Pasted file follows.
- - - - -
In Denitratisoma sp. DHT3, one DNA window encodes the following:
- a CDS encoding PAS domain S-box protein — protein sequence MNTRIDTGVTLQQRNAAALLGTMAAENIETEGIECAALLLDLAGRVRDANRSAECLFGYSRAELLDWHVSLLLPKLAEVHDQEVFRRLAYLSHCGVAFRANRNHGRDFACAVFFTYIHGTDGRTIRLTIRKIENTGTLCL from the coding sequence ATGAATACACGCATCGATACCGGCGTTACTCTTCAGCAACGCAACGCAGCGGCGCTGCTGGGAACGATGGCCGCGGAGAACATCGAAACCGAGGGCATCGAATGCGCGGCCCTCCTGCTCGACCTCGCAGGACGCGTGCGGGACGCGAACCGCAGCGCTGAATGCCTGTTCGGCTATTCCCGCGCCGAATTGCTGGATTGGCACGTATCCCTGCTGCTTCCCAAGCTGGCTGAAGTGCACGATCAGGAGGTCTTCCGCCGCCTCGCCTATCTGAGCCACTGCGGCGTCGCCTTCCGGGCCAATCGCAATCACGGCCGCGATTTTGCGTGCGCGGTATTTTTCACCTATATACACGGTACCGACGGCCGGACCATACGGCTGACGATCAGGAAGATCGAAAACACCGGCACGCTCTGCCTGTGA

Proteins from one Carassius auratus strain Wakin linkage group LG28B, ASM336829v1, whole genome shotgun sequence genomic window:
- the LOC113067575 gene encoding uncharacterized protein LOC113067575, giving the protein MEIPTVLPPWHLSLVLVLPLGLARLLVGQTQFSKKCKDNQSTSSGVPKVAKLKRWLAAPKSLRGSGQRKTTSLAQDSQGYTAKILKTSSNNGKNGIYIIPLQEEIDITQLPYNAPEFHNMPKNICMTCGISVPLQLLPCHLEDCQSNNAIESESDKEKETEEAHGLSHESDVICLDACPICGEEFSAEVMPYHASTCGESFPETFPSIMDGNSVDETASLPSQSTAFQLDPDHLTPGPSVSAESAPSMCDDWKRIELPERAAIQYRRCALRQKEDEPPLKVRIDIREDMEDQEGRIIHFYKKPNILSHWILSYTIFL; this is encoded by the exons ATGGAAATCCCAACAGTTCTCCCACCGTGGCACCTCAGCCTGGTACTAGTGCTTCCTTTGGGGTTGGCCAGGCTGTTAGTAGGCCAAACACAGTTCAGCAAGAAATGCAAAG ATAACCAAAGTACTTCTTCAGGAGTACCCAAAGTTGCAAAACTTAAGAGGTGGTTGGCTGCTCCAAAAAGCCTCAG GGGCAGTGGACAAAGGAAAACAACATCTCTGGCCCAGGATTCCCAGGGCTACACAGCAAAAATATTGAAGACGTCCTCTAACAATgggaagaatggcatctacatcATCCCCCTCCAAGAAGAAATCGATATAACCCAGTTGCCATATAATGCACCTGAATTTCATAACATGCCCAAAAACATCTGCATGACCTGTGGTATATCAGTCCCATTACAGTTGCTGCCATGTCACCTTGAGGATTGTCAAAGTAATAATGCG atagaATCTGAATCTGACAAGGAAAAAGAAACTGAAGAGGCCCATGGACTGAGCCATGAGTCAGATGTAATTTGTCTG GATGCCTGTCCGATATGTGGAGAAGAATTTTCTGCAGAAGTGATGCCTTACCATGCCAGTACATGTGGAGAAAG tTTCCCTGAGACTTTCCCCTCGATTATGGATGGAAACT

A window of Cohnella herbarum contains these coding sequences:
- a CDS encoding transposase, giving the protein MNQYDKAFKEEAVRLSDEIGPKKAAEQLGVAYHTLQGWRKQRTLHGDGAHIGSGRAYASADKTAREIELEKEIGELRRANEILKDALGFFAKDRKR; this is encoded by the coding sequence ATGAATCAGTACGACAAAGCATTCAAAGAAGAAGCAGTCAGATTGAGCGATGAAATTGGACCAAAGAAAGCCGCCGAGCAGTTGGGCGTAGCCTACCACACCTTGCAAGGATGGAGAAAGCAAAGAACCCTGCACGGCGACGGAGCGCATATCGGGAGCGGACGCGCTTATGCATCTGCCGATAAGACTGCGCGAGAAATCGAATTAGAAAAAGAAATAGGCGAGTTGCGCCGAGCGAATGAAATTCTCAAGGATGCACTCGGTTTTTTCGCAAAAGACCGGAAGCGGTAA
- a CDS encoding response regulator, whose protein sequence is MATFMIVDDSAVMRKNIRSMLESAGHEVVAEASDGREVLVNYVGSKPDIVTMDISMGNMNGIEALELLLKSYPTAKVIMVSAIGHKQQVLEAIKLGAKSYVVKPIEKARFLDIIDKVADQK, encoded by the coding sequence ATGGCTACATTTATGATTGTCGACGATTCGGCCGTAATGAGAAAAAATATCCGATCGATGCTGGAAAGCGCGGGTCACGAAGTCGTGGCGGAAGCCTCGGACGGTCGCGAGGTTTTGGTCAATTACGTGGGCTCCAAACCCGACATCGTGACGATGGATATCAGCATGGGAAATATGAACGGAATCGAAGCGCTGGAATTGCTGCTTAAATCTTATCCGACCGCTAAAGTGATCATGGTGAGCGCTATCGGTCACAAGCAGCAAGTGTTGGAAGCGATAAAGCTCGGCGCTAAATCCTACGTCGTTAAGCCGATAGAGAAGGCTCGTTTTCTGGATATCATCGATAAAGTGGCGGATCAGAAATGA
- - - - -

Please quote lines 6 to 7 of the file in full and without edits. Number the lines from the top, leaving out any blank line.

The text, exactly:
- a CDS encoding transposase, giving the protein MNQYDKAFKEEAVRLSDEIGPKKAAEQLGVAYHTLQGWRKQRTLHGDGAHIGSGRAYASADKTAREIELEKEIGELRRANEILKDALGFFAKDRKR; this is encoded by the coding sequence ATGAATCAGTACGACAAAGCATTCAAAGAAGAAGCAGTCAGATTGAGCGATGAAATTGGACCAAAGAAAGCCGCCGAGCAGTTGGGCGTAGCCTACCACACCTTGCAAGGATGGAGAAAGCAAAGAACCCTGCACGGCGACGGAGCGCATATCGGGAGCGGACGCGCTTATGCATCTGCCGATAAGACTGCGCGAGAAATCGAATTAGAAAAAGAAATAGGCGAGTTGCGCCGAGCGAATGAAATTCTCAAGGATGCACTCGGTTTTTTCGCAAAAGACCGGAAGCGGTAA
- a CDS encoding response regulator, whose protein sequence is MATFMIVDDSAVMRKNIRSMLESAGHEVVAEASDGREVLVNYVGSKPDIVTMDISMGNMNGIEALELLLKSYPTAKVIMVSAIGHKQQVLEAIKLGAKSYVVKPIEKARFLDIIDKVADQK, encoded by the coding sequence ATGGCTACATTTATGATTGTCGACGATTCGGCCGTAATGAGAAAAAATATCCGATCGATGCTGGAAAGCGCGGGTCACGAAGTCGTGGCGGAAGCCTCGGACGGTCGCGAGGTTTTGGTCAATTACGTGGGCTCCAAACCCGACATCGTGACGATGGATATCAGCATGGGAAATATGAACGGAATCGAAGCGCTGGAATTGCTGCTTAAATCTTATCCGACCGCTAAAGTGATCATGGTGAGCGCTATCGGTCACAAGCAGCAAGTGTTGGAAGCGATAAAGCTCGGCGCTAAATCCTACGTCGTTAAGCCGATAGAGAAGGCTCGTTTTCTGGATATCATCGATAAAGTGGCGGATCAGAAATGA